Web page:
(Focus Group 3, Escolhas Project Technician, AMP)
Added to the fact of having less income, the more socioeconomically vulnerable households, which is the case of many Ciganos/Roma families, also experienced increasing family expenses during the pandemic. This aspect is particularly emphasized through the professional lens of the Escolhas Program Technicians.
“Then we also had to support the families here, try to understand their needs in terms of foodstuffs, because it’s like this, many households didn’t experience a change in economic circumstances because those that are social insertion income beneficiaries stayed the same, but they had their children at home throughout the entire day, meaning more meals (...) and when they are engaged in summer or easter activities they are in the project and we provide a meal here (...)”
(Interview, Escolhas Project Technician, AMP)
Likewise, the review by Nicola et al. (2020) highlights that, particularly during the lockdown periods, these families were forced to provide meals for all the household members, which does not happen in non-pandemic scenarios due to the social support received by some children to this end as a result of participating in extracurricular activities and homework supervision, in the meantime suspended. Once again, the protective role of social and community resources that previously helped to maintain several projects of educational continuity was abruptly stopped with the pandemic, highlighting even more the social and digital gap between many Ciganos/Roma families.

5. Conclusions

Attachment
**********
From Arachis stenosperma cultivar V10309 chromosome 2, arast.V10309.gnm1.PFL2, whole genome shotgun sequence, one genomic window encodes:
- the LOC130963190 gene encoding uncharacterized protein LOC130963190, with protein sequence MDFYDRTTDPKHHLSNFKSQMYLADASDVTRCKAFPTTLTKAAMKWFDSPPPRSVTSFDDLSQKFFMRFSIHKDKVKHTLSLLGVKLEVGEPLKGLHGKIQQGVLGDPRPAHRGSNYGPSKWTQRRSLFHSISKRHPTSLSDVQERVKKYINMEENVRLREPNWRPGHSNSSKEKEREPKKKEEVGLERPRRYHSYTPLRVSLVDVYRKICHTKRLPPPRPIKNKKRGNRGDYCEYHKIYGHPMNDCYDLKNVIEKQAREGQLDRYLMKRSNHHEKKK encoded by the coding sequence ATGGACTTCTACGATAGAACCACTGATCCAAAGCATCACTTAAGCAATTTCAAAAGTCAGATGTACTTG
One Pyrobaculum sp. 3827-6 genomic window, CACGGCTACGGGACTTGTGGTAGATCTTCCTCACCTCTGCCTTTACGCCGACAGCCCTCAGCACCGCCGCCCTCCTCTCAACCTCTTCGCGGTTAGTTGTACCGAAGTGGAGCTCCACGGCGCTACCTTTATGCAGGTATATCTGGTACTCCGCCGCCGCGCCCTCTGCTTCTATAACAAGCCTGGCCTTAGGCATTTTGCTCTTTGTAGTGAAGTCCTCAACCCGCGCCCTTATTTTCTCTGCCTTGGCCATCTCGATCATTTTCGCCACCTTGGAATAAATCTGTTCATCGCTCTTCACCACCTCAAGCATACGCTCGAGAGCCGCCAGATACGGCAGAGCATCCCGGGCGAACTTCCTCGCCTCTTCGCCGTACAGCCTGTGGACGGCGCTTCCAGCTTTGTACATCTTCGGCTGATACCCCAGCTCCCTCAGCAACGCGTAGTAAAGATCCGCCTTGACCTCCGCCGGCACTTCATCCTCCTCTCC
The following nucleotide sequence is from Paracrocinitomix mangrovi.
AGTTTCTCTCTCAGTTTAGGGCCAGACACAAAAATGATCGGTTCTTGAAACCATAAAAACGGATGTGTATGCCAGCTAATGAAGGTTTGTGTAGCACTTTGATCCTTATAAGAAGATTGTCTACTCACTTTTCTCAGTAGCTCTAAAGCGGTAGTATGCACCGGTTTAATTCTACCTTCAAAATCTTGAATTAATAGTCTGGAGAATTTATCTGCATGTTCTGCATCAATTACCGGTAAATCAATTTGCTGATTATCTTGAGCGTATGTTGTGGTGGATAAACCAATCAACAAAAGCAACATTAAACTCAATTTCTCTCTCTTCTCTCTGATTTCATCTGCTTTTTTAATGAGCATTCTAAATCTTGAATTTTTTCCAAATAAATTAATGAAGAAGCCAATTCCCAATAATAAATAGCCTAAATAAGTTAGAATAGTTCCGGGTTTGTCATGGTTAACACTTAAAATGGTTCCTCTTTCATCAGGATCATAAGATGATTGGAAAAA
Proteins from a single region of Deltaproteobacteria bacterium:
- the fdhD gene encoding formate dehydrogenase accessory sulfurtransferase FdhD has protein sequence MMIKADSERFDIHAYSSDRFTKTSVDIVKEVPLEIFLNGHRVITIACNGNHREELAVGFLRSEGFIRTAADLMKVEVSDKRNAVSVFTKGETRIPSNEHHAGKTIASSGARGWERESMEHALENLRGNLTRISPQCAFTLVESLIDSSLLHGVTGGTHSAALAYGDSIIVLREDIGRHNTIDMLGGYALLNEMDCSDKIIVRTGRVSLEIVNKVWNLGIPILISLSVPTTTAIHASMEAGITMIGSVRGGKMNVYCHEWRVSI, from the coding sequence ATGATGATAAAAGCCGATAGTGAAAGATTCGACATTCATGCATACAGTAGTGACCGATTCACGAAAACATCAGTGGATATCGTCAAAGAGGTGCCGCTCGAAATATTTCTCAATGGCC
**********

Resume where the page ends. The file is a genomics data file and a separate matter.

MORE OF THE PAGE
The processes of otherness, social ‘bordering’, and confinement of entire Roma settlements and neighborhoods in Europe during the pandemic intensified socioeconomic inequalities (Sarafian 2022). While it is true that digital disparities can contribute to educational inequalities, these disparities cyclically reinforce and perpetuate socioeconomic inequalities. In fact, the impacts indicated by the different actors involved in the study, in a transversal and crossed perspective, point to an exacerbation of the inequalities that already existed before the pandemic, with the health situation revealing the production and reproductions of inequalities in access to education, but also in relation to the living conditions assuring subsistence (Bourdieu and Passeron 1983). In the European Union, the various lockdowns accompanied by digital learning measures left more than half the Roma children and youngsters without access to school and facilities that would enable them to receive education and attain successful educational outcomes, thus further fueling the already high school dropout rates among Roma students (Korunovska and Jovanovic 2020). This digital gap has severely affected the new Roma generations and their education learning processes, in a manner as yet unknown. Accordingly, this study constitutes a relevant starting point to empirically reflect on the direct and indirect constraints from the digital divide in the Roma/Ciganos students’ access to school during the pandemic, where online learning was an unavoidable reality. Besides this, extended the existing knowledge on the different-level interrelated determinants of Ciganos/Roma educational achievement and/or continuity, at this time in the particular context of COVID-19/digital learning. Overall, this understanding may contribute to more equal practices and policies in the education field, undermining widespread forms of structural and institutional discrimination that systematically jeopardizes Ciganos/Roma families in different areas of their life (FRA 2018; Kende et al. 2021).